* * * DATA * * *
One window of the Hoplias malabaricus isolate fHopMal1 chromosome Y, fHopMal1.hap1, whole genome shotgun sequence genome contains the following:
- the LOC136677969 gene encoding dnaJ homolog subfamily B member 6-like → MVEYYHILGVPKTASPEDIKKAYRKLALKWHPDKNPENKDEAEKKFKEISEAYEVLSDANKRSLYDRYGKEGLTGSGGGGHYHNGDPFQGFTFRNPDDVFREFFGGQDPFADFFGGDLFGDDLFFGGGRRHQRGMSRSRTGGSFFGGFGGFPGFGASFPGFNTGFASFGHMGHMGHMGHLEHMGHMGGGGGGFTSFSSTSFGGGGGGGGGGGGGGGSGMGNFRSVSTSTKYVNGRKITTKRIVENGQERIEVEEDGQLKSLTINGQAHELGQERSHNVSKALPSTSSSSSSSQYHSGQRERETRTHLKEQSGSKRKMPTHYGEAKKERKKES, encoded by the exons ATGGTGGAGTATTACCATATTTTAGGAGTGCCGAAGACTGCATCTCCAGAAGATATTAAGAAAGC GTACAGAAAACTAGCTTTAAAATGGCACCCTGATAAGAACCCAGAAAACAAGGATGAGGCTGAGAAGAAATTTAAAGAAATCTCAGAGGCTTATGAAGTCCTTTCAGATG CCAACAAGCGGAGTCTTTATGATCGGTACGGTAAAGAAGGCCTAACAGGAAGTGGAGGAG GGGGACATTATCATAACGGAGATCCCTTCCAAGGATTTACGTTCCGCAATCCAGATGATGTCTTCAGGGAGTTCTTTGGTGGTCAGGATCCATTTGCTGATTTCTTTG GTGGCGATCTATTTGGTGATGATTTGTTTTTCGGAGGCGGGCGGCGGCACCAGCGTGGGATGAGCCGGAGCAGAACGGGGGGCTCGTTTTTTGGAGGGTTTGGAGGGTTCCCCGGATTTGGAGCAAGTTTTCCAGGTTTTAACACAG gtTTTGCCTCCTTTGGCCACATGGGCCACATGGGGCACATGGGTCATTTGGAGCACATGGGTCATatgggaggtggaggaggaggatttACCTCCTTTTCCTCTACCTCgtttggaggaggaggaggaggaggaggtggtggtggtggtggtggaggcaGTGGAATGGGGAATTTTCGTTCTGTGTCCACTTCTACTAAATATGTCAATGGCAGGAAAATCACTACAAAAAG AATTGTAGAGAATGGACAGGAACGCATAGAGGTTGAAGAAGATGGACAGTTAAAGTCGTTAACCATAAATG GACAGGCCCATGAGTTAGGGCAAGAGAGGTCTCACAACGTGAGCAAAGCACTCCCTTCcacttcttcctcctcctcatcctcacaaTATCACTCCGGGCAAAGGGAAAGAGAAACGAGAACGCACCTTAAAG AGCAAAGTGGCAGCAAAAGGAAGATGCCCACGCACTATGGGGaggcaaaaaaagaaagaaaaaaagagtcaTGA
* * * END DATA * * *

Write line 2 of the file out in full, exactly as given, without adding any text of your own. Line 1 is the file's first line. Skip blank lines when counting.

- the LOC136677969 gene encoding dnaJ homolog subfamily B member 6-like → MVEYYHILGVPKTASPEDIKKAYRKLALKWHPDKNPENKDEAEKKFKEISEAYEVLSDANKRSLYDRYGKEGLTGSGGGGHYHNGDPFQGFTFRNPDDVFREFFGGQDPFADFFGGDLFGDDLFFGGGRRHQRGMSRSRTGGSFFGGFGGFPGFGASFPGFNTGFASFGHMGHMGHMGHLEHMGHMGGGGGGFTSFSSTSFGGGGGGGGGGGGGGGSGMGNFRSVSTSTKYVNGRKITTKRIVENGQERIEVEEDGQLKSLTINGQAHELGQERSHNVSKALPSTSSSSSSSQYHSGQRERETRTHLKEQSGSKRKMPTHYGEAKKERKKES, encoded by the exons ATGGTGGAGTATTACCATATTTTAGGAGTGCCGAAGACTGCATCTCCAGAAGATATTAAGAAAGC GTACAGAAAACTAGCTTTAAAATGGCACCCTGATAAGAACCCAGAAAACAAGGATGAGGCTGAGAAGAAATTTAAAGAAATCTCAGAGGCTTATGAAGTCCTTTCAGATG CCAACAAGCGGAGTCTTTATGATCGGTACGGTAAAGAAGGCCTAACAGGAAGTGGAGGAG GGGGACATTATCATAACGGAGATCCCTTCCAAGGATTTACGTTCCGCAATCCAGATGATGTCTTCAGGGAGTTCTTTGGTGGTCAGGATCCATTTGCTGATTTCTTTG GTGGCGATCTATTTGGTGATGATTTGTTTTTCGGAGGCGGGCGGCGGCACCAGCGTGGGATGAGCCGGAGCAGAACGGGGGGCTCGTTTTTTGGAGGGTTTGGAGGGTTCCCCGGATTTGGAGCAAGTTTTCCAGGTTTTAACACAG gtTTTGCCTCCTTTGGCCACATGGGCCACATGGGGCACATGGGTCATTTGGAGCACATGGGTCATatgggaggtggaggaggaggatttACCTCCTTTTCCTCTACCTCgtttggaggaggaggaggaggaggaggtggtggtggtggtggtggaggcaGTGGAATGGGGAATTTTCGTTCTGTGTCCACTTCTACTAAATATGTCAATGGCAGGAAAATCACTACAAAAAG AATTGTAGAGAATGGACAGGAACGCATAGAGGTTGAAGAAGATGGACAGTTAAAGTCGTTAACCATAAATG GACAGGCCCATGAGTTAGGGCAAGAGAGGTCTCACAACGTGAGCAAAGCACTCCCTTCcacttcttcctcctcctcatcctcacaaTATCACTCCGGGCAAAGGGAAAGAGAAACGAGAACGCACCTTAAAG AGCAAAGTGGCAGCAAAAGGAAGATGCCCACGCACTATGGGGaggcaaaaaaagaaagaaaaaaagagtcaTGA